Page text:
Hane Naoki fights back in 66th Japanese Honinbo

The 66th Honinbo has turned out to be an exciting title series. The sixth match, which finished on July 14, was a spectacular game full of complicated fights.

Yamashita Keigo Hane Naoki 66th Honinbo picture

Yamashita Keigo (9 dan, left) and Hane Naoki (9 dan) count the game. Ishida Yoshio (9 dan) watches at (standing rear center).

Earlier in the year, when Yasmashita Keigo 9p won the first three games of the 66th Honinbo tournament, many people reasonably assumed that he would easily defend his title with a fourth win.

66th Honinbo goes the full seven games

Hane Naoki 66th Honinbo picture

Hane Naoki survives three decisive games (called 'kadoban' in Japanese).

Even if Go fans may have doubted challenger Hane Naoki 9p, it seems that Hane himself was unperturbed. With his back against the wall, he’s gone on to win the fourth match (June 15-16), the fifth match (June 29-30) and now the sixth match on July 13-14, 2011.
This remarkable comeback by Hane means that this year’s Japanese Honinbo, will be played out in its full seven games. The deciding match is scheduled to be played on July 20 and 21. Play starts at 9am Japan time.

Who do you think will win the Honinbo?

Final results:

  • Hane Naoki 9p (65%, 15 Votes)
  • Yamashita Keigo 9p (35%, 8 Votes)

Both players go all out in game six

With the title on the line, neither player seemed to be holding anything back in game six. Yamashita (black) played an aggressive opening based around the Chinese fuseki, which has been popular recently. Fighting erupted after black’s moves 9 and 11 in the lower right and continued to spread, engulfing the entire game.

Hane sacrifices and takes the initiative

Hane Naoki 2 66th Honinbo 300x198 picture

Hane Naoki sacrifices a large group and wins the game.

It looked liked white was in trouble around move 121 when white’s large dragon came under severe attack in the right hand center. However, white managed to reclaim the initiative by sacrificing a large part of the group and switched to attacking black on the left hand side.

Despite that fact that black managed to settle two groups on the left (but only just) and also captured a large group on the right, white made enough territory during the counter attack to take the lead. Black continued to fight hard, starting two successive kos. However, white calmly and skillfully wrapped up the game and is now back in contention for the title.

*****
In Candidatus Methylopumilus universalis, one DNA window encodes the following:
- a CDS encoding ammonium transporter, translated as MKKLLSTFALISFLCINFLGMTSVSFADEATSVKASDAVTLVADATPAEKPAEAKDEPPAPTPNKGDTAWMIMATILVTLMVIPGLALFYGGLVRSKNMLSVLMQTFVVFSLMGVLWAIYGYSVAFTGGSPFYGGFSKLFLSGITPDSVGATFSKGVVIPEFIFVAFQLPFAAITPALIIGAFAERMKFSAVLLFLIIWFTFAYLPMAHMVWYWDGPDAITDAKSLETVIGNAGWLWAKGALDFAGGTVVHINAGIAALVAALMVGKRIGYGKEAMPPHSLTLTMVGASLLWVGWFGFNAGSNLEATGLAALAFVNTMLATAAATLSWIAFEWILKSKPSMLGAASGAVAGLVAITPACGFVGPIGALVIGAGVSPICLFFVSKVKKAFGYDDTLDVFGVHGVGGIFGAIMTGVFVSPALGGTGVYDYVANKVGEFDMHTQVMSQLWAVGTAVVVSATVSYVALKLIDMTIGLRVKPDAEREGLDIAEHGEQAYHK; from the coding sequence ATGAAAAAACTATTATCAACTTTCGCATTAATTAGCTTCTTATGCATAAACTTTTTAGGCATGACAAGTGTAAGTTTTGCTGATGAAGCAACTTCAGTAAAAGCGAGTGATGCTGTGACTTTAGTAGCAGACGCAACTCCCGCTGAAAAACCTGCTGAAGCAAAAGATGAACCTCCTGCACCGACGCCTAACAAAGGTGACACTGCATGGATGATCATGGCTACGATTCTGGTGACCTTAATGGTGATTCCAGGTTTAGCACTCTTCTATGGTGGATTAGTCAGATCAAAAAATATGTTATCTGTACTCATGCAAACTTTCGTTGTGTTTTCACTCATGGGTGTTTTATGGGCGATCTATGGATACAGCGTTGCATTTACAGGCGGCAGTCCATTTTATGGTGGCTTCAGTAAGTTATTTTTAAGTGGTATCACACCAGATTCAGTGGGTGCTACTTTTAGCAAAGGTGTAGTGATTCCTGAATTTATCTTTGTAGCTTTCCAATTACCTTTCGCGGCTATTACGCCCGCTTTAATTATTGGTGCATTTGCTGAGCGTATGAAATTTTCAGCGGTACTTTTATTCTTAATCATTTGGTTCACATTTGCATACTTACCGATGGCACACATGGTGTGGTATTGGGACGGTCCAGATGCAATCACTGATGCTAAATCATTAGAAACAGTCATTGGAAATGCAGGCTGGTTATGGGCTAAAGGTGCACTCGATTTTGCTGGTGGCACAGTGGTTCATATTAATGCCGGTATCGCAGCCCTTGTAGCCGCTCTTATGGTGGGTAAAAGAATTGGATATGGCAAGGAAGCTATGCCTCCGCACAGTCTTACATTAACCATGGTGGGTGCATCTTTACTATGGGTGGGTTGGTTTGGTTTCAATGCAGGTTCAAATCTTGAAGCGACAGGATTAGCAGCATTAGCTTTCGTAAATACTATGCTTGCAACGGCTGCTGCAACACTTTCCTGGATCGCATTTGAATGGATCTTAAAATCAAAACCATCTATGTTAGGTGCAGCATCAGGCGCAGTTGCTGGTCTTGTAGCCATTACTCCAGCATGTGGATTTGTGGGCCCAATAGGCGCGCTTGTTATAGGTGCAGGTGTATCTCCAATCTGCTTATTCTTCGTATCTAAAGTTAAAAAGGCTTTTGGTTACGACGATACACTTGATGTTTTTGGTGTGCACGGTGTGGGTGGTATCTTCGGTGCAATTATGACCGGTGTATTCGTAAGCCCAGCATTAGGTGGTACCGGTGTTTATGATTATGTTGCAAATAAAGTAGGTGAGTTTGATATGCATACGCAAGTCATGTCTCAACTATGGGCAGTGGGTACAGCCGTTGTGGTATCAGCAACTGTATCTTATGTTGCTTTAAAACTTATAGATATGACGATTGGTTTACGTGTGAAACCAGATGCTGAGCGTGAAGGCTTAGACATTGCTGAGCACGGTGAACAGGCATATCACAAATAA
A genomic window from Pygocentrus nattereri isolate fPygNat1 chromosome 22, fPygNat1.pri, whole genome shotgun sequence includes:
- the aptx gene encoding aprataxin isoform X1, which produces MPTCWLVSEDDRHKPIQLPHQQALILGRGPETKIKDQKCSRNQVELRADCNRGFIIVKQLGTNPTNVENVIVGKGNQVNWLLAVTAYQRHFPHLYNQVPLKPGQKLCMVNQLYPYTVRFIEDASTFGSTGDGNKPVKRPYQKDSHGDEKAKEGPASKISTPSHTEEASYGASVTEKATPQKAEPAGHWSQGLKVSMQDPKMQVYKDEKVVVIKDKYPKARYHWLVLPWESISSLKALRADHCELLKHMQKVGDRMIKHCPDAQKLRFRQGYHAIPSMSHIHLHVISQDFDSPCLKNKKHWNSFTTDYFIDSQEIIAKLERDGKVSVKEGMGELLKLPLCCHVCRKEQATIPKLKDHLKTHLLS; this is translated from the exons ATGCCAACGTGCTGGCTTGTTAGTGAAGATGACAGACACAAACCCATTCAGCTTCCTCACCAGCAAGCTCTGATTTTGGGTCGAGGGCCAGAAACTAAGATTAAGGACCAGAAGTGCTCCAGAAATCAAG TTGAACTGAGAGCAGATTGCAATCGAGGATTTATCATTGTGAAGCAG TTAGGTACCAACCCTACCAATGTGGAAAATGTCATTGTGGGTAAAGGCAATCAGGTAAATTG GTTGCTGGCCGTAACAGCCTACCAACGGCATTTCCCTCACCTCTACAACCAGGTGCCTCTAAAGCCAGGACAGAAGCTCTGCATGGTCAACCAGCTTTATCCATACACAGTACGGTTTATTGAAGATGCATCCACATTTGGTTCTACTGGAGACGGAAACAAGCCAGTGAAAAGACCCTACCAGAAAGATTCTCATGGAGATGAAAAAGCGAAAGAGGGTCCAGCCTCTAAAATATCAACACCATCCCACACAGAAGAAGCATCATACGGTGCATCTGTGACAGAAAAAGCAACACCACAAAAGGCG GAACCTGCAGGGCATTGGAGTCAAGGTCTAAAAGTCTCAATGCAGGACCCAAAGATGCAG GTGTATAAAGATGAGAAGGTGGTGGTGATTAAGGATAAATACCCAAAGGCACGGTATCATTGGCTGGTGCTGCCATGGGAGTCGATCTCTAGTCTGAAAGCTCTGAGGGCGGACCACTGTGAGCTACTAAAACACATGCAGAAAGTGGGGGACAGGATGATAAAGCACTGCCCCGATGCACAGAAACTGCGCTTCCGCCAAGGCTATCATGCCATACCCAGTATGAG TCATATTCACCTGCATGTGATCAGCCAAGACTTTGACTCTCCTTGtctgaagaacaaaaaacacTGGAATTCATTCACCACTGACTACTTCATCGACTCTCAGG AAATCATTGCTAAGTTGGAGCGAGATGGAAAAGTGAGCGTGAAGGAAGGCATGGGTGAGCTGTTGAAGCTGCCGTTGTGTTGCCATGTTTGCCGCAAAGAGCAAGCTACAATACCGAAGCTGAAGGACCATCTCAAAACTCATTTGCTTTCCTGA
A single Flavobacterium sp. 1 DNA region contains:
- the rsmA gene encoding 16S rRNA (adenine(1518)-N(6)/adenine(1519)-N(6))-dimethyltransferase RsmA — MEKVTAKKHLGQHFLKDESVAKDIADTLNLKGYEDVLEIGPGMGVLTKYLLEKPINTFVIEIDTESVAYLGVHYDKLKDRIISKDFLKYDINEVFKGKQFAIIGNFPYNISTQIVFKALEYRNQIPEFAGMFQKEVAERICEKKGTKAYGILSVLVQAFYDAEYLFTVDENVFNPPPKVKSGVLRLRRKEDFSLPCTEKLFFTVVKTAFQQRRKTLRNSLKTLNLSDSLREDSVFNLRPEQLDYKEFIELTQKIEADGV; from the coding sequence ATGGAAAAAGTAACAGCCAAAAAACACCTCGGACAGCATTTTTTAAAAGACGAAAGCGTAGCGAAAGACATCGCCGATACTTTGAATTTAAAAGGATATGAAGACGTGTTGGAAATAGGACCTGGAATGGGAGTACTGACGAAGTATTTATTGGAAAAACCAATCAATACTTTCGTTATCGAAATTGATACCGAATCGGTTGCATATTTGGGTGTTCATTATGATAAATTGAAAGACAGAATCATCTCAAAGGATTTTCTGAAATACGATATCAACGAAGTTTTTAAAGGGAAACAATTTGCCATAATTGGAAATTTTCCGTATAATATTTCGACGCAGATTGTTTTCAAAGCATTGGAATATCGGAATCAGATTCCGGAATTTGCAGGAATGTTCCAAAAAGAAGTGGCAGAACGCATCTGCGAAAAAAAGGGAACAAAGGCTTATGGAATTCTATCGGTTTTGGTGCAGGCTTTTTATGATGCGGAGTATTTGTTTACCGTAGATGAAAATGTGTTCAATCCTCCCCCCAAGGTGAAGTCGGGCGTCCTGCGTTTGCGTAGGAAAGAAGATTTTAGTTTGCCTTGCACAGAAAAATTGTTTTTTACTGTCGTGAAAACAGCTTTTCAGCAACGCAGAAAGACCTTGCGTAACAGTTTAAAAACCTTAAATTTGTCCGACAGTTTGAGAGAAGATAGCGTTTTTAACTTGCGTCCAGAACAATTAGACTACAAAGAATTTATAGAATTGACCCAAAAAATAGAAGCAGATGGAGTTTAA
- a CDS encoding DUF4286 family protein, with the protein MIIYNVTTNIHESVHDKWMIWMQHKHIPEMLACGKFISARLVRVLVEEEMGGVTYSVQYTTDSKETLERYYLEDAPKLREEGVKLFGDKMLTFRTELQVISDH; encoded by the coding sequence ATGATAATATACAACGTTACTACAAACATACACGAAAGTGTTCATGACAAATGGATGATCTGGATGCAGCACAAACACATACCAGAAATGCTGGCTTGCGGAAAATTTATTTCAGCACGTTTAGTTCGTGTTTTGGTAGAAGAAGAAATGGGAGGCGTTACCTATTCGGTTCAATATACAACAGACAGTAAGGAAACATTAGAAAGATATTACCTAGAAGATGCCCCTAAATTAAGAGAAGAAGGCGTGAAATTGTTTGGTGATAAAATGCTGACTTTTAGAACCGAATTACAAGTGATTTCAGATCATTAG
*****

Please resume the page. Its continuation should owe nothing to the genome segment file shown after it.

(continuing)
If you want to watch the final, don’t forget that it starts at 9:00am, July 20 (Japan time). That’s 12:00am, July 20 UTC and 8:00pm July 19, US Eastern Time.

Game record: Yamashita Keigo vs Hane Naoki

Download SGF File (Go Game Record)

About David Ormerod

David likes teaching, learning, playing and writing about the game Go. He's taught hundreds of people to play Go, including many children at schools in Australia. In 2010 David was the Australian representative at the 31st World Amateur Go Championships. He's a 5 dan amateur Go player and is the editor of Go Game Guru. You can find David on Google+ and follow Go Game Guru on Facebook, Google+ or Twitter.

Comments

  1. Uberdude says:

    I bet Hane will win; the momentum is with him and I remember in the Tournament Go 1992 book which covers Cho Chikun coming back from 3 games down to win the Honinbo it said there had been a few times someone had come back from 3 down, and they had always gone on to win.

    • David Ormerod says:

      Good point. I remember reading that comment as well. My money’s on Hane too, but I expect Yamashita will fight like crazy.

    • David Ormerod says:

      What’s also interesting is that Hane has made this sort of comeback from three down before, against Takao Shinji in the 63rd Honinbo (2008). He also defied the trend by preventing Yamashita from doing the same in the 28th Kisei (2004).

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